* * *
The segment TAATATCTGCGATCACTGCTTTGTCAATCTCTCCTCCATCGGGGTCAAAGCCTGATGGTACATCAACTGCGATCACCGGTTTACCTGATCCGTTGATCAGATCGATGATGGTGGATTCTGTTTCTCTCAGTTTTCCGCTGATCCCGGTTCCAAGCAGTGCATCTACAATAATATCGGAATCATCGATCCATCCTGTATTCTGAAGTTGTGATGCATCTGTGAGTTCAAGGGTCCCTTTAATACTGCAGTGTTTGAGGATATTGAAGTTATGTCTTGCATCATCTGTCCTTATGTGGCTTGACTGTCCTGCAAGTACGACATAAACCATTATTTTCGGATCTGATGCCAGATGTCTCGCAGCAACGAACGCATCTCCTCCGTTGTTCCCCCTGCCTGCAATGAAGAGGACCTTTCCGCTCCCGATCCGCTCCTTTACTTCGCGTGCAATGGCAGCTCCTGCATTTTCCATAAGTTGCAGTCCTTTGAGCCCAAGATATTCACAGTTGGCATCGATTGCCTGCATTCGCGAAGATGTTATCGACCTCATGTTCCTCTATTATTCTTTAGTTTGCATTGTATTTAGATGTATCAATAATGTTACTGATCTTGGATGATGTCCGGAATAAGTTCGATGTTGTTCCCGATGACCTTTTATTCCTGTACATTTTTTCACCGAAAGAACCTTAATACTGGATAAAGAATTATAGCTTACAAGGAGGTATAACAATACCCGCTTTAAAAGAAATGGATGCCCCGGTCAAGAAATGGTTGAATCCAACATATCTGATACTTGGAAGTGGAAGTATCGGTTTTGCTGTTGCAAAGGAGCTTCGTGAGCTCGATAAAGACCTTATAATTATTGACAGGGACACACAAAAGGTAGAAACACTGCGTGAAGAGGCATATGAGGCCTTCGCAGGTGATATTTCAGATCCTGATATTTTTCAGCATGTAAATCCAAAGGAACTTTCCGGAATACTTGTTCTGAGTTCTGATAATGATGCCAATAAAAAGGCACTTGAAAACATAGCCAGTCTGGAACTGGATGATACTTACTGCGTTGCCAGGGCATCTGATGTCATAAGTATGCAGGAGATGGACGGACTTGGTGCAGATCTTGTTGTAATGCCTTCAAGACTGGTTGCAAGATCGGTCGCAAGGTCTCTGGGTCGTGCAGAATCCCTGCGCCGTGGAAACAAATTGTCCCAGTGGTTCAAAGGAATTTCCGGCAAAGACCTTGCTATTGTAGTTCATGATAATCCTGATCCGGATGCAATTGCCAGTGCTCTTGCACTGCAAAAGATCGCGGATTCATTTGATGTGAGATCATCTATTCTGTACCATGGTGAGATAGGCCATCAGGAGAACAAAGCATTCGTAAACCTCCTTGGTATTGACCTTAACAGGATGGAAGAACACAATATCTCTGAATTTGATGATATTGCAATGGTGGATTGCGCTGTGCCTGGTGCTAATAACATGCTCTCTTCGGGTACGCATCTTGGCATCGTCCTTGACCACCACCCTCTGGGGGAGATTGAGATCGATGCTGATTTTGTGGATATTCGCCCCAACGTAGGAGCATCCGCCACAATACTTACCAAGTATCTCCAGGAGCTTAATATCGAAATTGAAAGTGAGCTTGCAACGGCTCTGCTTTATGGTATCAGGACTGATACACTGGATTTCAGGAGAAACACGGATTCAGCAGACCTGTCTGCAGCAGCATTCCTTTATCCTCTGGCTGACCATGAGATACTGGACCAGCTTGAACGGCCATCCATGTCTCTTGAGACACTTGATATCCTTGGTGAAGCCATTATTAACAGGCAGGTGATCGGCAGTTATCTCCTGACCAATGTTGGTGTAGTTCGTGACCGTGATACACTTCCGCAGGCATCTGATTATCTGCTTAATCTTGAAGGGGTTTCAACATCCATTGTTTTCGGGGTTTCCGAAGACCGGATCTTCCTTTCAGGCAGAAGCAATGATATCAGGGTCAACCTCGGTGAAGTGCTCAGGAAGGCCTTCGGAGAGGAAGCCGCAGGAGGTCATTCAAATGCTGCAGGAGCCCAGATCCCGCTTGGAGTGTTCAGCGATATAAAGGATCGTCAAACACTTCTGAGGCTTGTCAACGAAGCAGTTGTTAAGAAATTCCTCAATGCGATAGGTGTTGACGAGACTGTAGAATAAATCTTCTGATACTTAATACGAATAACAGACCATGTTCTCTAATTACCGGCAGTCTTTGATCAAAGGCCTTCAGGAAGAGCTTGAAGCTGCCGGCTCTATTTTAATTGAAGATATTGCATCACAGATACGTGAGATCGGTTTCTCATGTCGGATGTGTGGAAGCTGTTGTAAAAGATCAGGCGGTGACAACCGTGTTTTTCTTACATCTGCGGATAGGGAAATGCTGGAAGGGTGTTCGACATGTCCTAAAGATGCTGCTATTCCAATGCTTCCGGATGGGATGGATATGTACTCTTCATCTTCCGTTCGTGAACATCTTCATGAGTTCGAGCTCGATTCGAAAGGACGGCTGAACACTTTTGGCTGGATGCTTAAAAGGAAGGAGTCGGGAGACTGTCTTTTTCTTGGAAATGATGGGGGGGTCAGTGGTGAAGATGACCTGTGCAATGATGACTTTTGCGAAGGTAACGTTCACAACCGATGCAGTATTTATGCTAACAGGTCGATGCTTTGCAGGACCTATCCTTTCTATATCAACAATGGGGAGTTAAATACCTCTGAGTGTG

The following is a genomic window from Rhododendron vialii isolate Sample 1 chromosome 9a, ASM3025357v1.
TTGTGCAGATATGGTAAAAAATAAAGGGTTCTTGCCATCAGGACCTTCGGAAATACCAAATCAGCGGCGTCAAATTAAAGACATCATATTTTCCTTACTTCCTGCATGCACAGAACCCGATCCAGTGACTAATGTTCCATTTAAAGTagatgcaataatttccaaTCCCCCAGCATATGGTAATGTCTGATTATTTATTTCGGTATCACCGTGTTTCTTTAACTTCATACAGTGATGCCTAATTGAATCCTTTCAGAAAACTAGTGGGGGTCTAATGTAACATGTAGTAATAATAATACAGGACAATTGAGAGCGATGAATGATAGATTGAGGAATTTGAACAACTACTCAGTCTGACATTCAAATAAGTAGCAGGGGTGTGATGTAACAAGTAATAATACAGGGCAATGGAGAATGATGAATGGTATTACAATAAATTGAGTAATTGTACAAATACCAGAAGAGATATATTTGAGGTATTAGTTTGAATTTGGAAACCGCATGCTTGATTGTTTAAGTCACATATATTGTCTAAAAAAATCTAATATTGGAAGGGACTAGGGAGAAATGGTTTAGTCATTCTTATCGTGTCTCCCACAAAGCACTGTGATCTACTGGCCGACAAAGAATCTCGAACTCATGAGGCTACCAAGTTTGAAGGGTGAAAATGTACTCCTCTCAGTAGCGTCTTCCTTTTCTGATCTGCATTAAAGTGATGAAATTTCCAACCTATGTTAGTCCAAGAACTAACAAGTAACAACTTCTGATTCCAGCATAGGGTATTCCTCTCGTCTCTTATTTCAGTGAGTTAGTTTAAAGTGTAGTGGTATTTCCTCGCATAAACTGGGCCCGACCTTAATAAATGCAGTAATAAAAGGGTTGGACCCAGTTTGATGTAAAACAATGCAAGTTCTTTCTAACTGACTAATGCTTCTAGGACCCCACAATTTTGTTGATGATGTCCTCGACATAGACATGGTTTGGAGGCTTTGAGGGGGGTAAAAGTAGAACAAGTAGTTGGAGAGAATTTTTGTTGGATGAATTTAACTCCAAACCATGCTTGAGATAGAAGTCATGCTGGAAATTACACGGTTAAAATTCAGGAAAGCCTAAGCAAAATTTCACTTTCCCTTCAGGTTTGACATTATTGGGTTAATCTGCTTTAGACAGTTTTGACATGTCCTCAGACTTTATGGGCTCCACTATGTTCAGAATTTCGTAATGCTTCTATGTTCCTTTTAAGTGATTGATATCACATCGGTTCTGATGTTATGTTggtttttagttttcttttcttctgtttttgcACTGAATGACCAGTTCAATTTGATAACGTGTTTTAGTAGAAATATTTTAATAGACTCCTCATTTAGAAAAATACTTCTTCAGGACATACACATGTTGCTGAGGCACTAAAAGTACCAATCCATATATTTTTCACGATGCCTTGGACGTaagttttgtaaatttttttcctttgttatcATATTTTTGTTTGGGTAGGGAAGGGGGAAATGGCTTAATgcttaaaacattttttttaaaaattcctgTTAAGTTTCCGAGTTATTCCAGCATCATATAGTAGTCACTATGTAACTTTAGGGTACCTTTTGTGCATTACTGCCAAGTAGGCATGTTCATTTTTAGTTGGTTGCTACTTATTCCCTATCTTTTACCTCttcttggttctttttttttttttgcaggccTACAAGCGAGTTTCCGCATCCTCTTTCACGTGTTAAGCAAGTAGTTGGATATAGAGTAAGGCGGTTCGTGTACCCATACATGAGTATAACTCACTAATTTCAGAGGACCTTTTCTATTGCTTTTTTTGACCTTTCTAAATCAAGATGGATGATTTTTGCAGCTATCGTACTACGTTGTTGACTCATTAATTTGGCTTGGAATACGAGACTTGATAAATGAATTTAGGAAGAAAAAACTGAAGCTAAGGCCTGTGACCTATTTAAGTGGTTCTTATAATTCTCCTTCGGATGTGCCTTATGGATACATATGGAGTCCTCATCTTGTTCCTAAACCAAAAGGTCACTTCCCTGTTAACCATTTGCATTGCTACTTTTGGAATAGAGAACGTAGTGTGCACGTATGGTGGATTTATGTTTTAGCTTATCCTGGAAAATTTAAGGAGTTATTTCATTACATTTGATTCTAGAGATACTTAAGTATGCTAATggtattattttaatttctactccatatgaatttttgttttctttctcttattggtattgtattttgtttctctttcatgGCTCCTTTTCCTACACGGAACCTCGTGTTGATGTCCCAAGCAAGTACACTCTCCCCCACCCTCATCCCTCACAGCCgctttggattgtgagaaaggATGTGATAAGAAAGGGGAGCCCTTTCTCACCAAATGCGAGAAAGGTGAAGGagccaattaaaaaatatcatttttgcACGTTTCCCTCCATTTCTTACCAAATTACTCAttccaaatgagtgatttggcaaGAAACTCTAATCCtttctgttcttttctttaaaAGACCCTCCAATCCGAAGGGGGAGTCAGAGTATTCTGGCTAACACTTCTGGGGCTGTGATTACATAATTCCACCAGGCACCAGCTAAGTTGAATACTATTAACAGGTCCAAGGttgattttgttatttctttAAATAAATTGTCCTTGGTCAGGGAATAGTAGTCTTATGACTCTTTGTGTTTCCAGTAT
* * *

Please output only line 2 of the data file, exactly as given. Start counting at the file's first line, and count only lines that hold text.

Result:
The following is a genomic window from Rhododendron vialii isolate Sample 1 chromosome 9a, ASM3025357v1.